Shale Gas Boom a ‘Game Changer’ for Manufacturing
The current record-low natural gas prices “will be a game changer” for North American companies that rely on feedstock or direct energy usage to compete on a global level, according to analysis by RBC Capital Markets and Economist Intelligence Unit.
The shale gas boom is affecting industries differently, but it will be especially beneficial to those like petrochemicals and fertilizers, where feedstock or energy inputs can account for up to 90 percent of total production costs, the study says.
The impact on the transportation industry will be more subtle. Rather than a complete transformation to gas-based usage, diversification will likely take place across the industry.
The report, drawn from a survey of 357 North American C-suite executives across a variety of industries, examines how the surge in US shale gas production is affecting economies and businesses.
It finds the majority (87 percent) of survey respondents predict natural gas prices will stay the same or increase over the next two years. Seventy-three percent of respondents anticipate a price increase of 10 percent or more in the next five years. Until then, exploration and production companies are moving away from dry gas and are focusing instead on liquid-rich plays, such as wet gas and shale oil.
Other findings include:
- Companies in the energy, manufacturing and transportation industries are reassessing underlying market drivers, business models and risks as a result of the shale gas boom. On an economy-wide level, respondents expect that shale gas will improve country competitiveness in both the US (52 percent) and in Canada (48 percent).
- More than half (54 percent) of companies surveyed say shale gas could lead to natural gas becoming a significant US export in the medium term. However, revenues generated from natural gas exports will not necessarily have a significant positive impact on the state of the overall US economy, it says. The implications on job creation will be positive, but energy security and environmental concerns could limit the scale of natural gas exports in the US.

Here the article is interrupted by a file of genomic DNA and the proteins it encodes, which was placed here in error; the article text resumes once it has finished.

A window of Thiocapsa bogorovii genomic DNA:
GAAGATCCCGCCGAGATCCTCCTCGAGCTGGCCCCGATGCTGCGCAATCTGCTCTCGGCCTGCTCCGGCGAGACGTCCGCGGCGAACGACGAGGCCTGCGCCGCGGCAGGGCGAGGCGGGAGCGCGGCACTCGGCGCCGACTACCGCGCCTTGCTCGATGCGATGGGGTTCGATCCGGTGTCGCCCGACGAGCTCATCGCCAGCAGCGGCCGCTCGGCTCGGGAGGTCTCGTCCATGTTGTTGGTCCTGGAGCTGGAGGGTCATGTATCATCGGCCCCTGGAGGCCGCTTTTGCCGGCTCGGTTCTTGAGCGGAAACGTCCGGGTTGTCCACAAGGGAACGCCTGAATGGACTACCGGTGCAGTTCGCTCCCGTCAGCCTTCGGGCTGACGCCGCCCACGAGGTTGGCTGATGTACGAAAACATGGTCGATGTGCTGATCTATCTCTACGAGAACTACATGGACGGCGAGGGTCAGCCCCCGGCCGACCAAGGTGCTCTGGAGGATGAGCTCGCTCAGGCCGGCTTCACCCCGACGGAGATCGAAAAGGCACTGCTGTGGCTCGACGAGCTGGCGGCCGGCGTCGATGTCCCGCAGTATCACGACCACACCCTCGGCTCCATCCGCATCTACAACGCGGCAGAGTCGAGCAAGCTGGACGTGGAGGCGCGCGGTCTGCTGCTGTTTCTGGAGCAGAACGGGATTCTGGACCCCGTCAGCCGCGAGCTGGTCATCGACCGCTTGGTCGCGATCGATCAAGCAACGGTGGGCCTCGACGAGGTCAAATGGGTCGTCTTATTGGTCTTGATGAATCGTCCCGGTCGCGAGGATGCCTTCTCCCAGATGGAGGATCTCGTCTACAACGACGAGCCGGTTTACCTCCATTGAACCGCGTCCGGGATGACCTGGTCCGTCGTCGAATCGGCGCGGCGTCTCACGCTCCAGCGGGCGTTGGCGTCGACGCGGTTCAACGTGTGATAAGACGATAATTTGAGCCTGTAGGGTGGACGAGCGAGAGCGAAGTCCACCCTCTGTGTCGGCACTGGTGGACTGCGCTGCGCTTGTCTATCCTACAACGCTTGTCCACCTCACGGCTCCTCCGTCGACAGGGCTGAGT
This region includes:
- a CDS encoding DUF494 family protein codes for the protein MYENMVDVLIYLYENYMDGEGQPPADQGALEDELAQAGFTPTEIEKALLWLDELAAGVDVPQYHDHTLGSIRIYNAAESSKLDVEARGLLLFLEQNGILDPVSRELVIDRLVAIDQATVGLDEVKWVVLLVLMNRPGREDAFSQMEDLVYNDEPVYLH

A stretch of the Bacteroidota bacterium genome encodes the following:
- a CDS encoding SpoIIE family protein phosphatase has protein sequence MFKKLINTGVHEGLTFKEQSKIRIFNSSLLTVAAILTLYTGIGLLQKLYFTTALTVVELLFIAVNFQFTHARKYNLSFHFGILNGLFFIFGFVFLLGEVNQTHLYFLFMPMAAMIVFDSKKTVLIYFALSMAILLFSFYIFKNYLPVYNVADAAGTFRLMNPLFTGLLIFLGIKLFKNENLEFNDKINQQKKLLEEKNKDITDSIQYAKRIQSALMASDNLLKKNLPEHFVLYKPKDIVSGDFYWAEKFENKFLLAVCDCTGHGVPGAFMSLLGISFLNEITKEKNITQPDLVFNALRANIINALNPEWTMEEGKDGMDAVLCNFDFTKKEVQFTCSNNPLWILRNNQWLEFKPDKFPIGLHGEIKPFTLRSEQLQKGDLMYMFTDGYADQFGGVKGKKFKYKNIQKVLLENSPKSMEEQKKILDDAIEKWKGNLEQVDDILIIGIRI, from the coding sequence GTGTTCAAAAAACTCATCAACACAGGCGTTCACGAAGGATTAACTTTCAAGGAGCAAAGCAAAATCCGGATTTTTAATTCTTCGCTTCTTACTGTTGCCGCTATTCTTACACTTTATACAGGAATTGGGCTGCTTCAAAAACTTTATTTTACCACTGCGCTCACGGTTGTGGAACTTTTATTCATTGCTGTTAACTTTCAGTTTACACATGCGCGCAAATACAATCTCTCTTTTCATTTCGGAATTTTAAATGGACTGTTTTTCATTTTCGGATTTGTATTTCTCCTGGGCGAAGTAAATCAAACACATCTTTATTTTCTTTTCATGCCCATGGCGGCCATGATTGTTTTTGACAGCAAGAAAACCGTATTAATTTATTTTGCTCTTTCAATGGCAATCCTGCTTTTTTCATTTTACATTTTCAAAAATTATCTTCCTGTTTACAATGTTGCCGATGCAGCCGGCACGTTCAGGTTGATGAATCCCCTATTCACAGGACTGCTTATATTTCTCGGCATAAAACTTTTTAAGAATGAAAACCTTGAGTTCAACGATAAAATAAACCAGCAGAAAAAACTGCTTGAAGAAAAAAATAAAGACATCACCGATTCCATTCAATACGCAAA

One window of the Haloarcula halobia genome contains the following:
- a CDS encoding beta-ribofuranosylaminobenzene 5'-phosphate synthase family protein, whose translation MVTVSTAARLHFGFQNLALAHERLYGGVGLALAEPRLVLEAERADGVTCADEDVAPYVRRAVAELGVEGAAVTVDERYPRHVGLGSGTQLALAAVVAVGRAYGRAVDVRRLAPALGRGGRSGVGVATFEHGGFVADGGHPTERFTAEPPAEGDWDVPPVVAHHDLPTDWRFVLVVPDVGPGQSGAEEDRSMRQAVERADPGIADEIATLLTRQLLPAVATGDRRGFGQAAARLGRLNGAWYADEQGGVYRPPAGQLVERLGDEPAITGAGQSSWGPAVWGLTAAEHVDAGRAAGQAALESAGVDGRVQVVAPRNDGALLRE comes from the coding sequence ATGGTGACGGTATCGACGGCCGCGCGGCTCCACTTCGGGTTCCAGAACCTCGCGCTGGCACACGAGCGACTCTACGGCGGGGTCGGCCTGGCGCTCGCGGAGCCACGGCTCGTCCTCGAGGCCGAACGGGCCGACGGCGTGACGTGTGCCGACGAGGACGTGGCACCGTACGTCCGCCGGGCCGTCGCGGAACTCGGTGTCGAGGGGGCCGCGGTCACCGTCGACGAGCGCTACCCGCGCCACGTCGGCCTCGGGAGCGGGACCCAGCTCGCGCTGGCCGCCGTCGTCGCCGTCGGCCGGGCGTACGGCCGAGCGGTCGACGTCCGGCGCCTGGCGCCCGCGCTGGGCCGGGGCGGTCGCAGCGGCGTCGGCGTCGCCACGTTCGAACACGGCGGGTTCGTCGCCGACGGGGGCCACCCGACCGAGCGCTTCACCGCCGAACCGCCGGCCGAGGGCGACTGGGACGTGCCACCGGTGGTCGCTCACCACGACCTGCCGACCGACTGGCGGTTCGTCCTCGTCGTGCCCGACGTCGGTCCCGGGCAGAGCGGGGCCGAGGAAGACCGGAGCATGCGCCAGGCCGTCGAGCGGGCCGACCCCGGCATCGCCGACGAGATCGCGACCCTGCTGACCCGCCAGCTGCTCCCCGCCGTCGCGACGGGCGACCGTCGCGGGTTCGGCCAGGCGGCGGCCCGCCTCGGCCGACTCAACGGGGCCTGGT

- A lack of transparency regarding chemical usage from producers is a deterrent to gas-related investments, according to 25 percent of institutional investors responding to the survey. Improved transparency, increased environmental risk management and implementation of best practices will help the industry.
- While sourcing infrastructure investment capital is unlikely to be a major bottleneck to the growth of the gas industry, regulatory risks remain prevalent. Regional pipeline supply dynamics are rapidly changing in response to changing demand conditions. Notably, an increase in natural gas liquids demand production has created an infrastructure bottleneck in some regions, for example in Northeast US.
Additionally, if the shale gas boom continues, the trucking industry may start switching over from diesel in earnest. John Barnes, RBC’s transport and logistics analyst, tells Fleet Owner that there are limitations to natural gas refueling: lack of natural gas distribution at truck stops, no common standard (compressed natural gas versus liquefied natural gas), and fleet owners’ unwillingness to operate fleets comprising both diesel and natural gas trucks.
But he says if these hurdles can be overcome, natural-gas powered trucks are likely to be more common.
Earlier this month the Post Carbon Institute published research finding that the net energy, or “energy returned on energy invested,” of unconventional sources such as shale gas is generally much lower than for conventional resources.
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